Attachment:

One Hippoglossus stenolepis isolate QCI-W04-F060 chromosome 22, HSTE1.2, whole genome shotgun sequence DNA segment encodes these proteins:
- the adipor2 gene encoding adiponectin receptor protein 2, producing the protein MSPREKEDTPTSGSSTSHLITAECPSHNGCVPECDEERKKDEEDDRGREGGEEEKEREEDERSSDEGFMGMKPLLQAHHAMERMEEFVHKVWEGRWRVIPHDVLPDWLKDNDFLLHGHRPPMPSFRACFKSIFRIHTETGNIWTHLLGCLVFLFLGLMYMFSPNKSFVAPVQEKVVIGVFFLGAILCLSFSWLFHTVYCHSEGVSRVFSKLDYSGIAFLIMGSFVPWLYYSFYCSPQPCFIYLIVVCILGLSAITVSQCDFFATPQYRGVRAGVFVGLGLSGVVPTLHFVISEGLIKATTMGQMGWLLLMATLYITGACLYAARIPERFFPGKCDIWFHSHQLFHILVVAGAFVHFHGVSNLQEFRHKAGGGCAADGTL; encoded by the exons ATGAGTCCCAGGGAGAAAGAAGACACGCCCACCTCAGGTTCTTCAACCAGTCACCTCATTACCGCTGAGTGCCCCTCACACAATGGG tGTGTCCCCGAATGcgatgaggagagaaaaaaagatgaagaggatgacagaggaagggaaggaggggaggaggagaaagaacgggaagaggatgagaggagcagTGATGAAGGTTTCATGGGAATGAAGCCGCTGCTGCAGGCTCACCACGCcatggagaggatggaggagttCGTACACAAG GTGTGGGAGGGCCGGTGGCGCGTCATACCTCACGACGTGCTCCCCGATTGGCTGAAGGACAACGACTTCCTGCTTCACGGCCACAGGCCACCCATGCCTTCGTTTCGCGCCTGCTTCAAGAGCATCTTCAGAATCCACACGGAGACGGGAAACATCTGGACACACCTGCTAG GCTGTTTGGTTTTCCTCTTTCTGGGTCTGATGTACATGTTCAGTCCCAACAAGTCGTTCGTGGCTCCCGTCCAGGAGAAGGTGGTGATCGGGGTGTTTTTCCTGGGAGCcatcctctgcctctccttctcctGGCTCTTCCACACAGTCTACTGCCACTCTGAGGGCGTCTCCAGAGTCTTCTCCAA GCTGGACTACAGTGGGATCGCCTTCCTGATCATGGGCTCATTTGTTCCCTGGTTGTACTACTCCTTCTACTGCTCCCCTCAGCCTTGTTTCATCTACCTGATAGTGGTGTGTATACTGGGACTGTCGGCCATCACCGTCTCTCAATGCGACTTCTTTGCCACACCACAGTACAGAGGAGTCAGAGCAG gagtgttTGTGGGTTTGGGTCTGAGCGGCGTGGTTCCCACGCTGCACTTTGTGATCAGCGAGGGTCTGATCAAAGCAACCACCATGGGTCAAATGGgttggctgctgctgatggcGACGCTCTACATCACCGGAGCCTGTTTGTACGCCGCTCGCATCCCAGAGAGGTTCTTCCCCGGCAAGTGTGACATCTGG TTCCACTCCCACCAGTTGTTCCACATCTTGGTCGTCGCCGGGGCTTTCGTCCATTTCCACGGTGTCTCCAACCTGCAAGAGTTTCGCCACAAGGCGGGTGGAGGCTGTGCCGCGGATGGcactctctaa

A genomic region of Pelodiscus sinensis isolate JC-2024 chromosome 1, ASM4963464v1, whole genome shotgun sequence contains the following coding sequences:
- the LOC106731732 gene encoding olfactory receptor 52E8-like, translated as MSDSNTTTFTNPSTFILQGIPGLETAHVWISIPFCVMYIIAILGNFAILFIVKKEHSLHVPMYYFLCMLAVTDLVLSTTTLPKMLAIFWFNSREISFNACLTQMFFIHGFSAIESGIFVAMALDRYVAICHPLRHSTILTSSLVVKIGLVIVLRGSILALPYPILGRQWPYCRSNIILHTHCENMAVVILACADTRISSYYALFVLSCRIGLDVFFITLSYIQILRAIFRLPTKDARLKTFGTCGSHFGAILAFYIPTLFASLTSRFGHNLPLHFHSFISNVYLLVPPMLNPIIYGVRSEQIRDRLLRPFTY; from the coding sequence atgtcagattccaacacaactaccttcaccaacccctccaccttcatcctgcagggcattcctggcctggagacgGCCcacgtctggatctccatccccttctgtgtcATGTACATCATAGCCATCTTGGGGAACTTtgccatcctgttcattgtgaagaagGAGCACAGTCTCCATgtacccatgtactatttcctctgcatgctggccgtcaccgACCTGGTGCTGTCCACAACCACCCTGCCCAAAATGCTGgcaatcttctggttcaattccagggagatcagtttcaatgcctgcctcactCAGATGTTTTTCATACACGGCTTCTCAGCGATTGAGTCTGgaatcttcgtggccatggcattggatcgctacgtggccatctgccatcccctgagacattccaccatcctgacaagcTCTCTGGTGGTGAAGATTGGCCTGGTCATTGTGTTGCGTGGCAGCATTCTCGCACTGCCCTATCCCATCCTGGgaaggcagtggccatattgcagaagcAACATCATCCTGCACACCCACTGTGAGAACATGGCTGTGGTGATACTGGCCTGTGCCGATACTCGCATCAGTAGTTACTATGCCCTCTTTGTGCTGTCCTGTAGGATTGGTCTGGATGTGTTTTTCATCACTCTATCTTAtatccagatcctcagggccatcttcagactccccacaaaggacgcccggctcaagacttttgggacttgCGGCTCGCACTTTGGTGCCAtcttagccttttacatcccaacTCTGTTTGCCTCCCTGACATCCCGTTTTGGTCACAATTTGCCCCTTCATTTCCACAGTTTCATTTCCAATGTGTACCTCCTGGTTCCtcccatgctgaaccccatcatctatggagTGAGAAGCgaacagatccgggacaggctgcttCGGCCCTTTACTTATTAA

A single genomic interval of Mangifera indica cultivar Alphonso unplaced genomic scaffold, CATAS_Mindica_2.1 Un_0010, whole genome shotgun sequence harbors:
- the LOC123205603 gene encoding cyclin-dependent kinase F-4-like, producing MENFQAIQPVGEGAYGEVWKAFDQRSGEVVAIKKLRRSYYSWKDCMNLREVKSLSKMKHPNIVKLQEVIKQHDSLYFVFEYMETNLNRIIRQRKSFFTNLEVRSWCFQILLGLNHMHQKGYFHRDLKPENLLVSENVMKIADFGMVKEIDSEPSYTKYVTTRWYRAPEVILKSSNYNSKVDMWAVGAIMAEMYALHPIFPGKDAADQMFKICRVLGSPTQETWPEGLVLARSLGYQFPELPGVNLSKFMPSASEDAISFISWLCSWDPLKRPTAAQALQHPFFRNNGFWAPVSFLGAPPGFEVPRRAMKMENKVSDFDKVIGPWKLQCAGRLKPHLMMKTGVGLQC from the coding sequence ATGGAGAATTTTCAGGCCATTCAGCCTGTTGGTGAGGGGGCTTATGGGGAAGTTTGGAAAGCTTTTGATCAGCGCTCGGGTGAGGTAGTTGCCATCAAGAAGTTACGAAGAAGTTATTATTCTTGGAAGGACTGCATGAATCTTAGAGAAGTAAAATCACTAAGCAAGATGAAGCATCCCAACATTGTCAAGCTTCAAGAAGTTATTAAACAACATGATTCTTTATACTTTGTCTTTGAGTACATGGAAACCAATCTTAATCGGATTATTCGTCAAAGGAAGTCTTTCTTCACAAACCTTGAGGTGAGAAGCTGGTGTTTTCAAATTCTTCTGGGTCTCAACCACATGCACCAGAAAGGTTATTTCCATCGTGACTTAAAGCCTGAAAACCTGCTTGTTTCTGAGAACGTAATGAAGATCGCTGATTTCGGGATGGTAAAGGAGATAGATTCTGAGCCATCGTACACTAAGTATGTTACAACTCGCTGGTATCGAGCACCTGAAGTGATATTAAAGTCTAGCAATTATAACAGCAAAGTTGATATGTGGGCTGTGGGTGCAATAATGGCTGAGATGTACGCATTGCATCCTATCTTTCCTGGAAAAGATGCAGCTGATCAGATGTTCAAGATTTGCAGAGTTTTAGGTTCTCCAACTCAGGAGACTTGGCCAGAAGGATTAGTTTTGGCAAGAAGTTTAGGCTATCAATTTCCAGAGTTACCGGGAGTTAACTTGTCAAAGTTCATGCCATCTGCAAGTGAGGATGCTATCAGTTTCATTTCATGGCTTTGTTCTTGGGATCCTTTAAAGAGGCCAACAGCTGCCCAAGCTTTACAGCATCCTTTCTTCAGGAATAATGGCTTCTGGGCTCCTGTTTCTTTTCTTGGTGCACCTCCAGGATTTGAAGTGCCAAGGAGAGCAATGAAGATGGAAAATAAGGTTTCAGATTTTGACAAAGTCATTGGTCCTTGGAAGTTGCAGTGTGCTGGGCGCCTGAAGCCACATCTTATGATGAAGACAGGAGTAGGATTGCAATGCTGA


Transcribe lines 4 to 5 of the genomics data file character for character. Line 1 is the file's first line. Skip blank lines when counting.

- the LOC106731732 gene encoding olfactory receptor 52E8-like, translated as MSDSNTTTFTNPSTFILQGIPGLETAHVWISIPFCVMYIIAILGNFAILFIVKKEHSLHVPMYYFLCMLAVTDLVLSTTTLPKMLAIFWFNSREISFNACLTQMFFIHGFSAIESGIFVAMALDRYVAICHPLRHSTILTSSLVVKIGLVIVLRGSILALPYPILGRQWPYCRSNIILHTHCENMAVVILACADTRISSYYALFVLSCRIGLDVFFITLSYIQILRAIFRLPTKDARLKTFGTCGSHFGAILAFYIPTLFASLTSRFGHNLPLHFHSFISNVYLLVPPMLNPIIYGVRSEQIRDRLLRPFTY; from the coding sequence atgtcagattccaacacaactaccttcaccaacccctccaccttcatcctgcagggcattcctggcctggagacgGCCcacgtctggatctccatccccttctgtgtcATGTACATCATAGCCATCTTGGGGAACTTtgccatcctgttcattgtgaagaagGAGCACAGTCTCCATgtacccatgtactatttcctctgcatgctggccgtcaccgACCTGGTGCTGTCCACAACCACCCTGCCCAAAATGCTGgcaatcttctggttcaattccagggagatcagtttcaatgcctgcctcactCAGATGTTTTTCATACACGGCTTCTCAGCGATTGAGTCTGgaatcttcgtggccatggcattggatcgctacgtggccatctgccatcccctgagacattccaccatcctgacaagcTCTCTGGTGGTGAAGATTGGCCTGGTCATTGTGTTGCGTGGCAGCATTCTCGCACTGCCCTATCCCATCCTGGgaaggcagtggccatattgcagaagcAACATCATCCTGCACACCCACTGTGAGAACATGGCTGTGGTGATACTGGCCTGTGCCGATACTCGCATCAGTAGTTACTATGCCCTCTTTGTGCTGTCCTGTAGGATTGGTCTGGATGTGTTTTTCATCACTCTATCTTAtatccagatcctcagggccatcttcagactccccacaaaggacgcccggctcaagacttttgggacttgCGGCTCGCACTTTGGTGCCAtcttagccttttacatcccaacTCTGTTTGCCTCCCTGACATCCCGTTTTGGTCACAATTTGCCCCTTCATTTCCACAGTTTCATTTCCAATGTGTACCTCCTGGTTCCtcccatgctgaaccccatcatctatggagTGAGAAGCgaacagatccgggacaggctgcttCGGCCCTTTACTTATTAA

A single genomic interval of Mangifera indica cultivar Alphonso unplaced genomic scaffold, CATAS_Mindica_2.1 Un_0010, whole genome shotgun sequence harbors: